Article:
|The Cuncolim Revolt,Goa 1583|
In the wake of conquest of Goa by Portuguese admiral Afonso de Albuquerque in 1510 and solid construction of Portuguese settlements, on orders from Government administration in Portugal, missionaries of the newly founded Society of Jesus arrived from Portugal to Goa mainly for propagation of Christian faith among the natives. As enticement or bonus, they offered several incentives to locals including military support for local rulers to follow Christian faith for salvation. As this largesse rather bait, did not work with Hindus, Jesuits took recourse to religious persecution such as ban on Hindu rituals, books, symbols, etc and compulsory attendance of Christian preaching, failing which people will be severely punished.
At Bardez in North Goa about 300 Hindu temples were razed to the ground. In 1583 Portuguese army destroyed several Hindu temples at Assolna and Cuncolim villages. These villages and the surrounding lush, rich agricultural fields with copious water resources, were under the control of Kshatriya caste. These people depended on bazaars for their produce, and the bazaar economy relied on regular fairs, temple festivals, etc. The destruction of temples infuriated the locals as it meant deprivation of time-honored religious and cultural traditions that supported a well defined and established social fabric and its underlying economic base essential for sustenance, growth and survival.
The nefarious attempts of the Jesuits with total support from the government to establish Christianity in Cuncolim and other villages of Assolna, Veroda, Velim and Ambelim were blocked by the people. Christian faithfuls not only trespassed on their privacy and way of life but also pushed them to the fag end of their patience. Undaunted, the natives refused to pay taxes and give up their age- old religion. Arrogant as they were, on 25 July, 1583, five Jesuits accompanied by one European—Goncalo Rodrigues—and 14 native converts, went to Cuncolim with the main objective of erecting a cross and selecting ground for building a church.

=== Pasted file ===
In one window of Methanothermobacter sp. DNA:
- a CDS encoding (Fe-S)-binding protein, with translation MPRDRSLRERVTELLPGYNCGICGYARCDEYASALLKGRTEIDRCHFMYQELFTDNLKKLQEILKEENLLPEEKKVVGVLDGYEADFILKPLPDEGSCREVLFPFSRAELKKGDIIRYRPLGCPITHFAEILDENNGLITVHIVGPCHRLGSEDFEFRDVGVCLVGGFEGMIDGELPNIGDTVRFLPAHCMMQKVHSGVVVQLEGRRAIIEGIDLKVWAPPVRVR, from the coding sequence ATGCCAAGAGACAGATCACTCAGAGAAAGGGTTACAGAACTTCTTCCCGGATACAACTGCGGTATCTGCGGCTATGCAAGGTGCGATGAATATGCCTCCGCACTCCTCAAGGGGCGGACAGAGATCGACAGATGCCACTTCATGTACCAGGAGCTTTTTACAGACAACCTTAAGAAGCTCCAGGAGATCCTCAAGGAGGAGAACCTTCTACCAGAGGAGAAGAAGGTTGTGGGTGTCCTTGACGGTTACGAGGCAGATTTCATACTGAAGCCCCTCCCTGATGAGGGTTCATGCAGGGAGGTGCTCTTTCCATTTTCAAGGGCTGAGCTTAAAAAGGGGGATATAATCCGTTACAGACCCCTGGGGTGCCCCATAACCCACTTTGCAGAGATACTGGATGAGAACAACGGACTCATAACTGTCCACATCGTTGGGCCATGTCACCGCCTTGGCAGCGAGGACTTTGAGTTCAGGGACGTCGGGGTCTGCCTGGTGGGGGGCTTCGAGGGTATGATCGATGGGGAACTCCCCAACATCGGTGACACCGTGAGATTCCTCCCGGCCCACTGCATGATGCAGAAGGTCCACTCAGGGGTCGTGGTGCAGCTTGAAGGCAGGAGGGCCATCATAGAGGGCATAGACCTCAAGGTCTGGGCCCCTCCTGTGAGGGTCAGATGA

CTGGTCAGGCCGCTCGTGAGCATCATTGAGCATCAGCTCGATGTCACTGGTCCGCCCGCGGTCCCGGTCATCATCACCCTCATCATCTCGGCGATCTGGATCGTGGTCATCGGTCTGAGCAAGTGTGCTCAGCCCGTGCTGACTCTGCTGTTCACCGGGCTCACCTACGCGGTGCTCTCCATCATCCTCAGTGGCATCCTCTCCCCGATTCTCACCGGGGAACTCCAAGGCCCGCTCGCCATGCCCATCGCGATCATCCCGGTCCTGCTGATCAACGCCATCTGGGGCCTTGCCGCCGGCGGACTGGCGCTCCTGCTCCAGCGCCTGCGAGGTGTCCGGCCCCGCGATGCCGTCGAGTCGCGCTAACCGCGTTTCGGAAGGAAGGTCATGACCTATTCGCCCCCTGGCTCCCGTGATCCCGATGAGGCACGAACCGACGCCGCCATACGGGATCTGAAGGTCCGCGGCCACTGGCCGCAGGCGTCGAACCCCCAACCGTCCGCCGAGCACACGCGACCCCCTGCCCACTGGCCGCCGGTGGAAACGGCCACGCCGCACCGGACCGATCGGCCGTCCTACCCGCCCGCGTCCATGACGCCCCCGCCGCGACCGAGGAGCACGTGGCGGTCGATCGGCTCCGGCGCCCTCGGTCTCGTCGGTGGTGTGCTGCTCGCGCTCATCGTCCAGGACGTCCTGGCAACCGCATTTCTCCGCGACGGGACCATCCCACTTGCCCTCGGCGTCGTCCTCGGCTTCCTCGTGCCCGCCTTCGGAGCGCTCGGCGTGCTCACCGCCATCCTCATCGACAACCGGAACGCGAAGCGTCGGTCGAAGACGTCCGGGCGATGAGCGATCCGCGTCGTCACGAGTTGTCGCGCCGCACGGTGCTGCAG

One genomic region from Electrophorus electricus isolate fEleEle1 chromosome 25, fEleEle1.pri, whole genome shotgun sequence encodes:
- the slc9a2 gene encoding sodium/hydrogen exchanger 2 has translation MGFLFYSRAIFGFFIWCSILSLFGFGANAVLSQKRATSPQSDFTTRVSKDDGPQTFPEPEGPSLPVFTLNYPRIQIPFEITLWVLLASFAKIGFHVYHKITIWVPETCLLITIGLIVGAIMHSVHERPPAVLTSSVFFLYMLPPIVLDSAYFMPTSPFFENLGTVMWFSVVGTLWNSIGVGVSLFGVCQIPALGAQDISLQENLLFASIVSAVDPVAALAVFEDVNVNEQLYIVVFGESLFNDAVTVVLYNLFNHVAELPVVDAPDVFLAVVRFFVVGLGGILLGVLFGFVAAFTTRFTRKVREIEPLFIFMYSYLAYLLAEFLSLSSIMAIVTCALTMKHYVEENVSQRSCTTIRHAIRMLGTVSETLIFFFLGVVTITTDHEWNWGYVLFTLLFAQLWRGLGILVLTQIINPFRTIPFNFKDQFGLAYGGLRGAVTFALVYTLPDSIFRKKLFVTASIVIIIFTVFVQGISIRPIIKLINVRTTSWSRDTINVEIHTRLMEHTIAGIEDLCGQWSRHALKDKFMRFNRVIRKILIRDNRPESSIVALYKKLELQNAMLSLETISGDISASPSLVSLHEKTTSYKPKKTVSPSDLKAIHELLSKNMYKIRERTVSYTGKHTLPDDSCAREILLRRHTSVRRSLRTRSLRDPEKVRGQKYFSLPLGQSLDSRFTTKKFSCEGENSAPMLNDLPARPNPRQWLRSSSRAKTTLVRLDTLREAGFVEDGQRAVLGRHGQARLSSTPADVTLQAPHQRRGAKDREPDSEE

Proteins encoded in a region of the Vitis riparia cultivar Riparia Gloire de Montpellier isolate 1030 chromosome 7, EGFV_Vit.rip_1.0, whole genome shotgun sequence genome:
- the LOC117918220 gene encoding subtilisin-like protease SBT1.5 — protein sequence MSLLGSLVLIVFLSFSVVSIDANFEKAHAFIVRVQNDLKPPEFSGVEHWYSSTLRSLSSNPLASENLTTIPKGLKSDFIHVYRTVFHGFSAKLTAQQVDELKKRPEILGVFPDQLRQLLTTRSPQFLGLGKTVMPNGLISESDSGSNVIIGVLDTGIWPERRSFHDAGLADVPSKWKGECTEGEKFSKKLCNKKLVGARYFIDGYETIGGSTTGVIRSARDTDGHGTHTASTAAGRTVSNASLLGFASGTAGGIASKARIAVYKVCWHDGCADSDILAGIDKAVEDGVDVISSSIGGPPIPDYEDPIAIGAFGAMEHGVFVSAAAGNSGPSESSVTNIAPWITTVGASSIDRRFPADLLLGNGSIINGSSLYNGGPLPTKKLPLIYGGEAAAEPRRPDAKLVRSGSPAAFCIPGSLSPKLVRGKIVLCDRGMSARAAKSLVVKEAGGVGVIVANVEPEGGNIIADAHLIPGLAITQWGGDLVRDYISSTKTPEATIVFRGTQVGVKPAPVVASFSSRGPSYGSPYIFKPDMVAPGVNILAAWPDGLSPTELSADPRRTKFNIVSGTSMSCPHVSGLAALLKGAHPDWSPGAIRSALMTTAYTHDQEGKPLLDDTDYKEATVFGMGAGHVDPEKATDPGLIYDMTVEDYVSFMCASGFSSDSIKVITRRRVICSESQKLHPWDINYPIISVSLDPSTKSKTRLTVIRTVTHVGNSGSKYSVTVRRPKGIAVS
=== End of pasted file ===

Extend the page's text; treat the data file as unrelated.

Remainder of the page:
In the ensuing violent retaliation by the villagers, five Jesuit priests along with one European and 14 Indian Christians were brutally killed in the incident and the Portuguese government took revenge by summarily executing most of the local leaders without trial, and destroying the economic infrastructure of Cuncolim - their fundamental source of livelihood. Later the village chieftains were invited for talks at a fort in Assolna where the government killed all but one.
The murdered priests were canonized by the church because their bodies, did not emit foul smell in spite of being in the well for a few days. The struggle between the Portuguese government and the village continued for a long period without any solution in sight leaving the natives in mental agony and pain.
At last through the efforts of the visionary Dr. Rogociano Rebello, a general medical practitioner who also studied law, the desperate villagers got their land back. The villagers' grievances were at last heard in the the highest court in Portugal. Finally the efforts of Dr Rogociano Rebello bore fruit.
“Martyrs’ chapel” was erected, dedicated to the priests and others killed in 1583. In 2003, a memorial to the slain chieftains in the same year was erected in Cuncolim at the initiative of Prof. Vermissio Coutinho, head of the Cuncolim Chieftains Memorial Trust.
Cuncolim revolt of 1583- First resistance against foreign rule in India.
Church-Cuncolim Gaunkars clash over martyrs' memorial – November 13, 1999, Goa News.